James Hunt and Niki Lauda drive a tale of dangerous lives in the fast lane
‘Drive’ portrays a time when Formula One was rife with glamour and danger
James Hunt was all about instinct, thrill and, most importantly, the fun of celebrating. Photograph: Keystone/Getty Images
Niki Lauda was constantly obsessed about the aerodynamics of the car, the risk involved in racing and the constant need to improve and to work and to stay disciplined. Photograph Getty Images
One of the best things about Rush, Hollywood’s cheerful account of the scintillating 1976 Formula One season dual between James Hunt and Niki Lauda is that it leaves the audience rooting for both men.
If, as has been speculated, the flashy and highly-enjoyable revival of an era that reeks of Old Spice and burning rubber makes a run at this year’s Oscars, then the pity is that Hunt himself won’t be around to make what surely would have been a flamboyant appearance. Because Hunt is dead a full 20 years now, it is easy to forget just how a big a figure he was in the 1970s.
Only England could produce a character as wonderfully absurd as James Hunt: the blond, irresistible dissolute toff who gave George Best a run for his money when it came to chasing girls, blowing cash and quaffing champagne, all the while speaking impeccable Queen’s English and insisting on his right only to have a smashingly good time.
If Rush presents even a remotely true reflection of Hunt’s lifestyle, then he was not only driving while under the influence, he was winning races. Hunt’s idea of conformity was to carry his Rothmans cigarettes in the Marlboro packet whose logo he wore on his uniform.
Sport needs its opposites and Formula One was blessed that Niki Lauda landed on the scene at the same time as Hunt. If Hunt was God’s gift to ’70s England, Lauda was portrayed as dour and scheming and charmless. He defied his father, spurned his familial wealth and forced his way into Formula One through a combination of stubbornness and cleverness and the fact that he could drive cars brilliantly.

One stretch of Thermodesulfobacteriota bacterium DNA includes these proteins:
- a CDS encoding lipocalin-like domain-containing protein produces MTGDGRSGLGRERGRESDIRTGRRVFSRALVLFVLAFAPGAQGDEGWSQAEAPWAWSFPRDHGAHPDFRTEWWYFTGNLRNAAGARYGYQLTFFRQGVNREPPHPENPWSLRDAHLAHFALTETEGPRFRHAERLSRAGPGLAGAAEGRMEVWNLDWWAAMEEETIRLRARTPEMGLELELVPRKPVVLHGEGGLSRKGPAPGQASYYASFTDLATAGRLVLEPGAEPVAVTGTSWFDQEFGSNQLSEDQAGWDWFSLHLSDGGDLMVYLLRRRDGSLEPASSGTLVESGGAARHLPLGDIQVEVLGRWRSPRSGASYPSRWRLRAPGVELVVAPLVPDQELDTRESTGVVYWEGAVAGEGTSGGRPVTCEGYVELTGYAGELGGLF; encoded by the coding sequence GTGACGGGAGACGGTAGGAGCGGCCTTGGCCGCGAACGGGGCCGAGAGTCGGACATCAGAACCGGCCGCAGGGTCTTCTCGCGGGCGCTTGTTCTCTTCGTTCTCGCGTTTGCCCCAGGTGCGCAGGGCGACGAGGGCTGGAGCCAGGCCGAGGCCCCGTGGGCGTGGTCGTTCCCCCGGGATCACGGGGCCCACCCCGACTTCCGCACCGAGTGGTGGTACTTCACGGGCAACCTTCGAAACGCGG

Rush wastes little time in establishing the pair as rivals in life as much as racing, with a mutual contempt for one another’s worldview. Hunt was all about instinct, thrill and, most importantly, the fun of celebrating. Lauda was constantly obsessed about the aerodynamics of the car, the risk involved in racing and the constant need to improve and to work and to stay disciplined.
What transpires is great fun but the story revolves around the appalling crash in which Lauda was badly burnt at the Nurburgring in the middle of the 1976 season. Even if it does so tangentially, Ron Howard’s film is a reminder of what a truly insane sport Formula One was back then.
Even casual fans of F1 will be familiar with Lauda’s crash, where his car careens into a barrier, combusts into a fireball even as it spins across the track and then, an instant after it comes to a standstill, is smashed by an oncoming car. Lauda’s life was saved by his fellow drivers, who helped to haul him from his where he sat trapped and burning alive. The skin around his forehead and temple effectively melted and in the hours after the race, the prospects for his survival were dim.
He has said that his wife Marlena fainted when she first saw his appearance and he returned to racing badly disfigured. The one barbed moment in the film comes when Lauda, who hauled himself from his hospital bed and back onto the grid in a matter of weeks, sat in a press conference and noted that Ferrari had hired a replacement driver before he had even reached the hospital on the day of the crash.
It is a brilliant, acidic line and offers just a hint of the casual disregard with which F1 had treated the lives of its drivers. Hunt and Lauda were fortunate to burst onto the scene when the generation that preceded them had fought tooth and nail for basic safety standards.